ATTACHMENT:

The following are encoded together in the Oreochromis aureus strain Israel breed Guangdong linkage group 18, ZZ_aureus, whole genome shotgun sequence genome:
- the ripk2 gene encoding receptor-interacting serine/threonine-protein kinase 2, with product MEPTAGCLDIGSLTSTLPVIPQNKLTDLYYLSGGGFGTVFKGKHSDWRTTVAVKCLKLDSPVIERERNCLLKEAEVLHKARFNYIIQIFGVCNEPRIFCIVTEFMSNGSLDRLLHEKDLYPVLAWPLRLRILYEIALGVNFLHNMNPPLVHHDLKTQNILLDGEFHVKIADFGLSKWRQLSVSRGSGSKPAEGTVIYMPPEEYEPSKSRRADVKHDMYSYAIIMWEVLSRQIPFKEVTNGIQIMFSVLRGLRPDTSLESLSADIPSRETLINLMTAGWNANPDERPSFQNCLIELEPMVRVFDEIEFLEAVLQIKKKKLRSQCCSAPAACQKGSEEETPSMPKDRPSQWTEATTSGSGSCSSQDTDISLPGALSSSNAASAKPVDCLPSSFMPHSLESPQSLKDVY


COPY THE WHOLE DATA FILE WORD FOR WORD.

The following are encoded together in the Oreochromis aureus strain Israel breed Guangdong linkage group 18, ZZ_aureus, whole genome shotgun sequence genome:
- the ripk2 gene encoding receptor-interacting serine/threonine-protein kinase 2, with product MEPTAGCLDIGSLTSTLPVIPQNKLTDLYYLSGGGFGTVFKGKHSDWRTTVAVKCLKLDSPVIERERNCLLKEAEVLHKARFNYIIQIFGVCNEPRIFCIVTEFMSNGSLDRLLHEKDLYPVLAWPLRLRILYEIALGVNFLHNMNPPLVHHDLKTQNILLDGEFHVKIADFGLSKWRQLSVSRGSGSKPAEGTVIYMPPEEYEPSKSRRADVKHDMYSYAIIMWEVLSRQIPFKEVTNGIQIMFSVLRGLRPDTSLESLSADIPSRETLINLMTAGWNANPDERPSFQNCLIELEPMVRVFDEIEFLEAVLQIKKKKLRSQCCSAPAACQKGSEEETPSMPKDRPSQWTEATTSGSGSCSSQDTDISLPGALSSSNAASAKPVDCLPSSFMPHSLESPQSLKDVY